Two Old Testament books – Psalms and Proverbs – have recently been published in the Kurmanji dialect of the Kurdish language. Kurds speaking this dialect live primarily in Armenia, Georgia, the Central Asian republics, and several regions of the Russian Federation. Literacy in this dialect of Kurdish was introduced in 1946 on the basis of the Cyrillic alphabet with additional letters.
Work on translating the Bible into Kurmanji-Kurdish was begun by IBT in 1993. The translation of the New Testament was published in 2000 and was well-received by Kurdish Christians. A revised version of the New Testament (in both Cyrillic script and Roman script) was published in 2011.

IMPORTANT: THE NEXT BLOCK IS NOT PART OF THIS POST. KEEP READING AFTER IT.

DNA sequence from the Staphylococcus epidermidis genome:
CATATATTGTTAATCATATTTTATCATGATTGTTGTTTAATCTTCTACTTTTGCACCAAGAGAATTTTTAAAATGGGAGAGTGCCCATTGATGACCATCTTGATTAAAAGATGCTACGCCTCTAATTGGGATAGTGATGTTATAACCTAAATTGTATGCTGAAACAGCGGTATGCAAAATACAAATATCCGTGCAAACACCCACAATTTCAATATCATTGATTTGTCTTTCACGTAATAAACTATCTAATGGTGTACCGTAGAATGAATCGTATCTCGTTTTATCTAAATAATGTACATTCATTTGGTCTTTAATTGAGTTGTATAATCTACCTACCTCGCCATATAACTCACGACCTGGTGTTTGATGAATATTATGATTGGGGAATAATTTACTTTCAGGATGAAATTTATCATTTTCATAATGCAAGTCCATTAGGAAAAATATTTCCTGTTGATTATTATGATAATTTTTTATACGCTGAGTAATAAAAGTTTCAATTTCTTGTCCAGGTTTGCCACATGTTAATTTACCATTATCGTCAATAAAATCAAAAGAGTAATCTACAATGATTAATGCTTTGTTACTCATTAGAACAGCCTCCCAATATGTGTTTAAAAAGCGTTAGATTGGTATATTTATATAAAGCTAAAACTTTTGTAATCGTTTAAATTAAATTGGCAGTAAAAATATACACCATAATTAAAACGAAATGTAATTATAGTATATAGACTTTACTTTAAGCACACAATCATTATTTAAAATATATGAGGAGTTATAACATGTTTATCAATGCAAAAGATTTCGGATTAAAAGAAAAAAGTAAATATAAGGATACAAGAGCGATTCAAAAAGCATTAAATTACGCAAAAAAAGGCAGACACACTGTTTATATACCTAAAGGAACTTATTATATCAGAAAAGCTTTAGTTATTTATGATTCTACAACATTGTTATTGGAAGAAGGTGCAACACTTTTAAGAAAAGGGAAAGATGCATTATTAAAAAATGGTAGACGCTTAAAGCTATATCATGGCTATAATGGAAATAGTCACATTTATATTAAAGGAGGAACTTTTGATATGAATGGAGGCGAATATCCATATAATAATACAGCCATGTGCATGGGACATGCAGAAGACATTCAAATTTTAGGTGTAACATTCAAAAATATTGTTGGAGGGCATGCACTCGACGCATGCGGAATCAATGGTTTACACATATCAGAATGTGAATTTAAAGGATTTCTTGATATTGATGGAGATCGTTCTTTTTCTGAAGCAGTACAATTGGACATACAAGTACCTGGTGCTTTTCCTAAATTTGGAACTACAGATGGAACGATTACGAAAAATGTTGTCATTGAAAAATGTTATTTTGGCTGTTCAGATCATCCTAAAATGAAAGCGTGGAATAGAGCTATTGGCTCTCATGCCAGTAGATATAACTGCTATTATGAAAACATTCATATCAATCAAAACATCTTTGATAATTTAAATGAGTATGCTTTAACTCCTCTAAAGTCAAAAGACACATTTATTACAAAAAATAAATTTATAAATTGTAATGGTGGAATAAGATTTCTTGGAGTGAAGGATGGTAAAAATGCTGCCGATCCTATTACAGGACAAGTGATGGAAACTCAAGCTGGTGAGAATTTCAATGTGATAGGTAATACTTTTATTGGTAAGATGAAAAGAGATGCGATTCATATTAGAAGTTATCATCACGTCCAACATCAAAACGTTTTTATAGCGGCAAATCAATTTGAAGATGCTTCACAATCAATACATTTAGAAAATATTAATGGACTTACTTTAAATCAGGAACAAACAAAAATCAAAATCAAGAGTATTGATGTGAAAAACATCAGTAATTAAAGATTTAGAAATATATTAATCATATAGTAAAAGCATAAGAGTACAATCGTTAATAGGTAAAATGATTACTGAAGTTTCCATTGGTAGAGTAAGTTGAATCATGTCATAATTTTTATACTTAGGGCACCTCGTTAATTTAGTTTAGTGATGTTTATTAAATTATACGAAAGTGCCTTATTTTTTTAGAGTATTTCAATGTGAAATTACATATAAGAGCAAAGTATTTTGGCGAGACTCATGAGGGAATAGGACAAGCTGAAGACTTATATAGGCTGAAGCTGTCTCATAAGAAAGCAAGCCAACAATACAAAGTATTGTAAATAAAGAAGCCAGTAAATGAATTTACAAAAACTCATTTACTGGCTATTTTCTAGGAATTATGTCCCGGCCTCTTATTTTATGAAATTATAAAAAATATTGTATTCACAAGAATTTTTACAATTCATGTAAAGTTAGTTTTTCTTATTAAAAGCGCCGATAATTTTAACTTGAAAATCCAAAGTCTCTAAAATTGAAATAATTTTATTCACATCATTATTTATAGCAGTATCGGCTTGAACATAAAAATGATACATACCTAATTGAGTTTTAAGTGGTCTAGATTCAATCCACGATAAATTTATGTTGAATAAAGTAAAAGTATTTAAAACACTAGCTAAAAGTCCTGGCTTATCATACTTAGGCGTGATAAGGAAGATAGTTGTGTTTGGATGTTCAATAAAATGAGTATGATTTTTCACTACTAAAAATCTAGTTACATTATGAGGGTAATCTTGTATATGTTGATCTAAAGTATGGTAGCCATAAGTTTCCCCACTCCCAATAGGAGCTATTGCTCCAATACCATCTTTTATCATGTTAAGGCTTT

Since these publications were in great demand, a translation of the Old Testament was started as well. The books of Ruth, Esther, and Jonah (2009) and the Pentateuch (2010) roused great interest among the Kurmanji-Kurds, even in the hearts of non-Christians. In these Old Testament books, Kurds find a history similar to what they know from their folklore. And in Ruth and Daniel they encounter heroes similar to those in ancient Kurdish legends and tales.
Psalms and Proverbs is the third, long-awaited, trial edition of Old Testament books in Cyrillic Kurmanji-Kurdish. Because Kurdish culture is basically an oral one, IBT has also recorded an audio version of the Psalms in Kurmanji-Kurdish, and more books of the Bible will be audio recorded in the near future.
PDF versions of these Kurdish translations may be found on the Electronic Books page of the IBT website.